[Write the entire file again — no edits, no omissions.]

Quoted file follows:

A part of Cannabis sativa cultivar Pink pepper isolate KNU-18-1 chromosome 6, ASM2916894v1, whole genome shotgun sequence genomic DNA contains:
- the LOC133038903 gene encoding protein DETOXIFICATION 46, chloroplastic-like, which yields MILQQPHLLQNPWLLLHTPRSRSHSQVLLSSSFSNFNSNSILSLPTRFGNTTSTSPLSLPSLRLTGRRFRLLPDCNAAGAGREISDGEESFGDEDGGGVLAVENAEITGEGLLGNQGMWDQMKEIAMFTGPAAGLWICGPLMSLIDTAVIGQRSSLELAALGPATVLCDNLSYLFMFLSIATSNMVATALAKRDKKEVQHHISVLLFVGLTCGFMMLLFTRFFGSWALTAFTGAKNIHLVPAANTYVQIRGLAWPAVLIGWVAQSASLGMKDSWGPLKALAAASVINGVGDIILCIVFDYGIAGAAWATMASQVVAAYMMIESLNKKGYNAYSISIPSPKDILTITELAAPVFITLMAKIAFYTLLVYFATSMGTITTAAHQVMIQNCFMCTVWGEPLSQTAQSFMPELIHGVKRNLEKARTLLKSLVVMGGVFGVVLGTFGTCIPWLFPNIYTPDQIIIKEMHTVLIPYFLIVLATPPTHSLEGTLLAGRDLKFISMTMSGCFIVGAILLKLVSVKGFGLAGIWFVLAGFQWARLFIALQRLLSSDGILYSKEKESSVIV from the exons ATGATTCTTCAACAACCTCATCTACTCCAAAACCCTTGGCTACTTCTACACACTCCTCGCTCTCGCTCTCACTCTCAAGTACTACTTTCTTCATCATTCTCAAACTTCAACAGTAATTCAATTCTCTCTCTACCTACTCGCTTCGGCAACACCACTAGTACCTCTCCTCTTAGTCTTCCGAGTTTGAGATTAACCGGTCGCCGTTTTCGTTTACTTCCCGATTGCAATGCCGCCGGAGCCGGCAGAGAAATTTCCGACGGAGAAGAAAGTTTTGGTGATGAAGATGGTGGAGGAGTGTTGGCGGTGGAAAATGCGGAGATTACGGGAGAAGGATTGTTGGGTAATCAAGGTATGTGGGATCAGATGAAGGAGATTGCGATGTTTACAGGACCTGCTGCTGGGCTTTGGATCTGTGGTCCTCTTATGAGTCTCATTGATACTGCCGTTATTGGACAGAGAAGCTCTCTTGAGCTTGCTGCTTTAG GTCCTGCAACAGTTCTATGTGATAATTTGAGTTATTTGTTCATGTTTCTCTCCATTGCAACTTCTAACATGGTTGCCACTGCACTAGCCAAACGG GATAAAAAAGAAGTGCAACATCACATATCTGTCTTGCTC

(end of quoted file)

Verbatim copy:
A part of Cannabis sativa cultivar Pink pepper isolate KNU-18-1 chromosome 6, ASM2916894v1, whole genome shotgun sequence genomic DNA contains:
- the LOC133038903 gene encoding protein DETOXIFICATION 46, chloroplastic-like, which yields MILQQPHLLQNPWLLLHTPRSRSHSQVLLSSSFSNFNSNSILSLPTRFGNTTSTSPLSLPSLRLTGRRFRLLPDCNAAGAGREISDGEESFGDEDGGGVLAVENAEITGEGLLGNQGMWDQMKEIAMFTGPAAGLWICGPLMSLIDTAVIGQRSSLELAALGPATVLCDNLSYLFMFLSIATSNMVATALAKRDKKEVQHHISVLLFVGLTCGFMMLLFTRFFGSWALTAFTGAKNIHLVPAANTYVQIRGLAWPAVLIGWVAQSASLGMKDSWGPLKALAAASVINGVGDIILCIVFDYGIAGAAWATMASQVVAAYMMIESLNKKGYNAYSISIPSPKDILTITELAAPVFITLMAKIAFYTLLVYFATSMGTITTAAHQVMIQNCFMCTVWGEPLSQTAQSFMPELIHGVKRNLEKARTLLKSLVVMGGVFGVVLGTFGTCIPWLFPNIYTPDQIIIKEMHTVLIPYFLIVLATPPTHSLEGTLLAGRDLKFISMTMSGCFIVGAILLKLVSVKGFGLAGIWFVLAGFQWARLFIALQRLLSSDGILYSKEKESSVIV from the exons ATGATTCTTCAACAACCTCATCTACTCCAAAACCCTTGGCTACTTCTACACACTCCTCGCTCTCGCTCTCACTCTCAAGTACTACTTTCTTCATCATTCTCAAACTTCAACAGTAATTCAATTCTCTCTCTACCTACTCGCTTCGGCAACACCACTAGTACCTCTCCTCTTAGTCTTCCGAGTTTGAGATTAACCGGTCGCCGTTTTCGTTTACTTCCCGATTGCAATGCCGCCGGAGCCGGCAGAGAAATTTCCGACGGAGAAGAAAGTTTTGGTGATGAAGATGGTGGAGGAGTGTTGGCGGTGGAAAATGCGGAGATTACGGGAGAAGGATTGTTGGGTAATCAAGGTATGTGGGATCAGATGAAGGAGATTGCGATGTTTACAGGACCTGCTGCTGGGCTTTGGATCTGTGGTCCTCTTATGAGTCTCATTGATACTGCCGTTATTGGACAGAGAAGCTCTCTTGAGCTTGCTGCTTTAG GTCCTGCAACAGTTCTATGTGATAATTTGAGTTATTTGTTCATGTTTCTCTCCATTGCAACTTCTAACATGGTTGCCACTGCACTAGCCAAACGG GATAAAAAAGAAGTGCAACATCACATATCTGTCTTGCTC